Tag Archive: minimalism


I particularly enjoyed presenting the show today… listening to a lot of Peter Michael Hamel’s music recently.  So one of his compositions for overdubbed electric organs (“Aura”) was featured today, along with a similar piece for piano and electric organ by Terry Riley.  This music touches on several traits mentioned in my first post (minimalist structure, strong tonal center, Eastern musical influences, immersive timbral qualities).

The first hour of the show was especially dreamy…electronic music with an almost choral quality — sometimes created from tape loops of actual voices (e.g. the piece from Brian Eno’s ‘Music for Airports’), sometimes just very reminiscent of (very slow) choral singing.

Here’s my playlist for Sunday August 8th:

(ARTIST — TITLE — ALBUM — LABEL)

8:00 AM  (starting w/ the program’s theme music):
Gustav Holst –“Neptune the Mystic” — The Planets — Deutsche Grammaphon
     (this version performed by the Berlin Philharmonic w/ Herbert van Karajan, cond.)
Brian Eno –“2/1” — Ambient 1: Music for Airports —  Editions EG
Kevin Braheny — “Perelandra” (excerpt from middle, ‘chorale’) — The Way Home — Hearts of Space
Steve Roach — “Sentient Breath” _and_ “Morning of Ages” — Sigh of Ages — Projekt
Kevin Braheny — “Perelandra” (conclusion) — The Way Home — Hearts of Space

~9:00 AM
Peter Michael Hamel — “Aura” — Hamel — Wah Wah (reissue)
Terry Riley — “Journey from the Death of a Friend” — Les Yeux Fermes & Lifespan — Elision Fields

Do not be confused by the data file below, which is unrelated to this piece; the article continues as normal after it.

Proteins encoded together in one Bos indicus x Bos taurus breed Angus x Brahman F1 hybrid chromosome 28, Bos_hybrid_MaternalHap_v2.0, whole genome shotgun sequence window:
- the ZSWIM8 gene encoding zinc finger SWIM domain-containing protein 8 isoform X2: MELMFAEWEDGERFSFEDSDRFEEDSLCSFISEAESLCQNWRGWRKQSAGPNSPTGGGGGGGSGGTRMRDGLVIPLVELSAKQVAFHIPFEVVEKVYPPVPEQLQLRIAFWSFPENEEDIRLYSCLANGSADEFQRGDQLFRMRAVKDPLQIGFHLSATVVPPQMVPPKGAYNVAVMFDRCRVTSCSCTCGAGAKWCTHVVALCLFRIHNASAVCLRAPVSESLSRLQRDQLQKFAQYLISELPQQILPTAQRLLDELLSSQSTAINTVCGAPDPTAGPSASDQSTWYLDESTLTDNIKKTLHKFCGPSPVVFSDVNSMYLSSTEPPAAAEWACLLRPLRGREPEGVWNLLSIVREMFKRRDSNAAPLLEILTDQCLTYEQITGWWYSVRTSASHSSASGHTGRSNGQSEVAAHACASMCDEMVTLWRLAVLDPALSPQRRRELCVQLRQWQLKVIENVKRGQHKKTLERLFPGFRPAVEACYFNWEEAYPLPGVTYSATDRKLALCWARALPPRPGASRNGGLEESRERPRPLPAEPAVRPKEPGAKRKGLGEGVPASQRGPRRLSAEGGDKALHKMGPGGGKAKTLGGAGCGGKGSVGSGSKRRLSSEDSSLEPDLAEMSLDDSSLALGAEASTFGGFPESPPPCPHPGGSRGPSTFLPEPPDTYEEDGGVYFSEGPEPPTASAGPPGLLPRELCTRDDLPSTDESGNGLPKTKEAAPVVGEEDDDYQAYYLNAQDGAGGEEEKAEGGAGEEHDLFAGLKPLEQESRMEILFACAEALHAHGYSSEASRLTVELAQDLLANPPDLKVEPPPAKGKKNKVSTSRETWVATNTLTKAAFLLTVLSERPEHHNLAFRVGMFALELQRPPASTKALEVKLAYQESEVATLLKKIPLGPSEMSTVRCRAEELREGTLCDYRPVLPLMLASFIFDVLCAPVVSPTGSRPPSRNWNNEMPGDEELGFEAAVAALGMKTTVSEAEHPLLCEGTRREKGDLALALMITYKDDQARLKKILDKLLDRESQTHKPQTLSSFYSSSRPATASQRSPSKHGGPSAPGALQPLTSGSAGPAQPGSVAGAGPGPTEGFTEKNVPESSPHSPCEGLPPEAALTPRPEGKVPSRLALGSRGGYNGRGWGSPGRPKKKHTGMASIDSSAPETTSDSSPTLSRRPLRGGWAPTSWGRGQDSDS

~9:50 AM
Irina Mikhailova — “Pusto Mladost” — Fearless — Elefaria
Vas — “Mandara” — Feast of Silence — Narada World
New Jakarta Ensemble — “Flea Market” (~1st 3 min) — Commonality — Siam Records
Stellamara — “Baraka” — The Seven Valleys — Lucidity Music

~10:30 AM
Mickey Hart — “Elephant Walk” — Spirit Into Sound — Grateful Dead/Arista
Anawaty/Russell — “Blue Years Day (and Night)” — Monjour — Pi2 (Singapore)
Rush — “The Camera Eye” — Moving Pictures — Mercury

* voiceover music during breaks:
Deep Chill Network — “If Only” (part) — Dreams 4 — Dark Duck
————————–

Oh, BTW, I played the Rush song at the end in honor of their concert appearance at Shoreline Amphitheater on August 9 — they’re playing the Moving Pictures album in its entirety on this tour.  A classic album in rock music, to be sure.

Peace,

Steve Davis

a NASA photo of Neptune rising over Triton, one of its moons. Neptune has 13 known moons.

Hi, my name is Steve Davis, host of “Neptune Currents,” a radio program on listener-sponsored community radio station KKUP (91.5 FM) in the San Jose CA metropolitan area.  Info on KKUP at www.kkup.org (dot com works too!).  Not currently streaming online, but KKUP broadcasts throughout the South Bay & Santa Cruz/Monterey areas… and some points beyond. 😉

Heard on Sundays from 8-11 AM, “Neptune Currents” features an eclectic blend of ambient, electronic and contemplative music.  I’ll be using this blog to post playlists, recommendations, announcements of concerts of interest, etc.